While a tree with exposed roots might show some character, it can also make your landscape look uncared for, and pose a tripping hazard. Also, exposed roots can easily get damaged, which in turn, can affect your tree’s health. To remedy this, you can cover up those exposed root systems: here’s how to landscape around exposed tree roots.
If you have tree roots that have risen from the ground or where the ground around it has been packed down, landscaping will improve your tree’s health. In addition, it will also give your yard a professional appearance. Follow along and discover a few ways to landscape around tree roots.
Landscaping Around Exposed Tree Roots
Mulch is the best medium to fill in around exposed tree roots. Soil can be added to the roots, but do so a little at a time to give the tree time to adjust. Loose mulch that is not too deep will protect the roots while allowing them to breathe and absorb water.
Ground cover can be planted between raised roots, which will offer some protection. Forming a barrier around the tree and pruning the tree’s roots is also a method of taming exposed tree roots. This technique may be necessary if roots are damaging your home or walkways. However, be very careful when cutting the roots of a full-grown tree. You could damage them.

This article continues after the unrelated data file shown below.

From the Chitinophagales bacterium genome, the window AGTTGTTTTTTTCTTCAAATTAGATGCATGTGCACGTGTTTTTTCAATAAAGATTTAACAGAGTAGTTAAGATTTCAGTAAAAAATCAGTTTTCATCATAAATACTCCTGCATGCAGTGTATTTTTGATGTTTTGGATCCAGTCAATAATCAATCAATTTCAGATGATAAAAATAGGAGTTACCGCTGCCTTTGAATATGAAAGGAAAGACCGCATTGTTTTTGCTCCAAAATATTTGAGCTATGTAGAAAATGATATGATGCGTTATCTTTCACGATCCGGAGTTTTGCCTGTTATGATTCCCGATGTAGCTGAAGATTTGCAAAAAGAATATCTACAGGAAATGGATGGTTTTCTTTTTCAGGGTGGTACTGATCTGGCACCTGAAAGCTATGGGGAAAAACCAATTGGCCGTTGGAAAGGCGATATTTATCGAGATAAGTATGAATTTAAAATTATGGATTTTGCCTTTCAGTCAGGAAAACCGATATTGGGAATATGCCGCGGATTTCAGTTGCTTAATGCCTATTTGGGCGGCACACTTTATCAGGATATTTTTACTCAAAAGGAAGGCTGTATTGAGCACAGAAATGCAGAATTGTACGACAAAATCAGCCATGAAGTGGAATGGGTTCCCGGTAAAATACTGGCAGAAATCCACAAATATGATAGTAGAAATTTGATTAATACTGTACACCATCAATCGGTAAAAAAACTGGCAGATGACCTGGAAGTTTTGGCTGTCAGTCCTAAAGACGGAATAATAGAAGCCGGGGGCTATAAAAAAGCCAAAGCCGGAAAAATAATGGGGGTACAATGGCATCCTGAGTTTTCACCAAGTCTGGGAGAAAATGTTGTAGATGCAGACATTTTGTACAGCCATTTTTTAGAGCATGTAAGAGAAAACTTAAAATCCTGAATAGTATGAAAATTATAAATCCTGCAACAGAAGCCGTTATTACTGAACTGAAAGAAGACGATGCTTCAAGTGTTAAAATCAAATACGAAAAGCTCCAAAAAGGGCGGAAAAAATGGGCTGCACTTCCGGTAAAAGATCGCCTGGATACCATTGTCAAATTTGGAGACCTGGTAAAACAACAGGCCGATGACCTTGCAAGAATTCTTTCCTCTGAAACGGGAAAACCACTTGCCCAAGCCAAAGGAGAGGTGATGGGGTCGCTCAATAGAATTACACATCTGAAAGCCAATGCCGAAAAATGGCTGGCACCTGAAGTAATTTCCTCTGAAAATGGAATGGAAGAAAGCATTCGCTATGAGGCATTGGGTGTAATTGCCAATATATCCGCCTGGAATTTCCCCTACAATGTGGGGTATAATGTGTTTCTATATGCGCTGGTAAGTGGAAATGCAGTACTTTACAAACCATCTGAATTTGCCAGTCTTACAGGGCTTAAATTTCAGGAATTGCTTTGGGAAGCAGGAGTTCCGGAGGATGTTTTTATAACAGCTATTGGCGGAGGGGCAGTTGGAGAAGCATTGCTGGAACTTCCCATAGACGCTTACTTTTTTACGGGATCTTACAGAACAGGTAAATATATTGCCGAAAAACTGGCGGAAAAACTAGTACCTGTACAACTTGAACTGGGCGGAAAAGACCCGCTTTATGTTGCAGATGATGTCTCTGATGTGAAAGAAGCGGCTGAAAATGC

Why are the roots of my tree exposed?
Some types of trees have roots that run close to the surface. They include banyans, willows, poplars, and silver maples, and others. You can plan for root exposure early when planting these varieties of trees by placing edging around the tree three to five inches above the surface and 24 inches or so below the surface.
Plan for it now if you have one of these tree varieties and don’t have root exposure yet. You can then incorporate your landscaping ideas before the tree is fully grown.
Other trees may have root exposure due to erosion or where foot traffic wears away the dirt protecting the roots. Again, landscaping these areas will improve the health of the trees and the appearance of your yard, and understanding tree roots will also help you keep your trees healthy.
5 ways of landscaping around exposed tree roots
1. Cover them with mulch or wood chips